The Effects of Perceived Body Weight on Dieting Behaviors and Physical Activity in Overweight and Obese American Indian and Alaska Native Adolescents
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Background: Self-perception of body weight is an important issue among adolescents, a group at risk for body dissatisfaction and negative diet-related behaviors related to weight perception. The aim of our study was to evaluate weight perception among American Indian and Alaska Native (AI/AN) overweight and obese adolescents and examine the associations between the accuracy of perceived body weight and dieting and physical activity behaviors. Methods: Using American Indian Alaska Native data from the national Youth Risk Behavior Surveillance System (2007-2011), we performed a cross sectional analysis of weight perception and dieting and physical activity among overweight and obese youth. Respondents' self-described weight status was matched with their body mass index (BMI) percentile using self-reported weight and height. Youth were classified as accurate perceivers if self-perception and BMI percentile coincided or misperceivers if the two were discordant. We evaluated the association between accurate perception versus misperception of weight and diet and physical activity outcomes using logistic regression to estimate prevalence odds ratios (aPOR) and 95% confidence intervals (CI), adjusting for sex. Results: Misperceivers were more likely to be male and 15-16 years old than accurate perceivers. Misperceivers were 80 % (95% CI: 0.13-0.31) less likely to be trying to lose weight and 36% (95% CI: 0.40-1.03) less likely to be fasting to lose weight than accurate perceivers. Misperceivers were 48% (95% CI: 1.00-2.17) more likely to engage in ≥60 minutes of physical activity on ≥5 days per week 69% (95% CI: 1.15-2.48) more likely to attend physical education classes ≥3 days per week, and 95% (95% CI: 1.34-2.85) more likely to have played on ≥1 sports teams during the previous year than accurate perceivers. Misperceivers were also 64% (95% CI: 1.11-2.43) more likely to consume the recommended daily servings of fruit than accurate perceivers. Conclusion: The finding that misperceivers were more likely than accurate perceivers to engage in physical activity and less likely to engage in unhealthy fasting behavior suggests that adolescents' self-perceived weight status should be considered when designing weight-related interventions in this population and warrants further investigation in future studies.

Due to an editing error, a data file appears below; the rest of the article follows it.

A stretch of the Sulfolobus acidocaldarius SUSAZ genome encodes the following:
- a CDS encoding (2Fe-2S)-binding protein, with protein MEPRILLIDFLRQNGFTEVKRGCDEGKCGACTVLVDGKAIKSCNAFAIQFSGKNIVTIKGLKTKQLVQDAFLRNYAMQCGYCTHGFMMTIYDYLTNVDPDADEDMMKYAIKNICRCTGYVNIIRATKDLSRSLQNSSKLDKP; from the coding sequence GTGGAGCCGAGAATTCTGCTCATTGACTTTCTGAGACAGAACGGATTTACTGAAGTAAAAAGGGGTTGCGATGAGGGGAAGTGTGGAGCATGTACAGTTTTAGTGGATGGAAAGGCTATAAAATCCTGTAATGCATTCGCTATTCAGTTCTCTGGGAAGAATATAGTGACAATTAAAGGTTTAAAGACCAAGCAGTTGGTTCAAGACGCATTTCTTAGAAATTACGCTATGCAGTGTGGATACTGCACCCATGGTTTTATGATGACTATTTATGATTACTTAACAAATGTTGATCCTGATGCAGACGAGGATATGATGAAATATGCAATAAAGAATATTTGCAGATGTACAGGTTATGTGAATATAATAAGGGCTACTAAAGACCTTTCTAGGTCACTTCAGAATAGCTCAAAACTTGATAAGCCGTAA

- Health services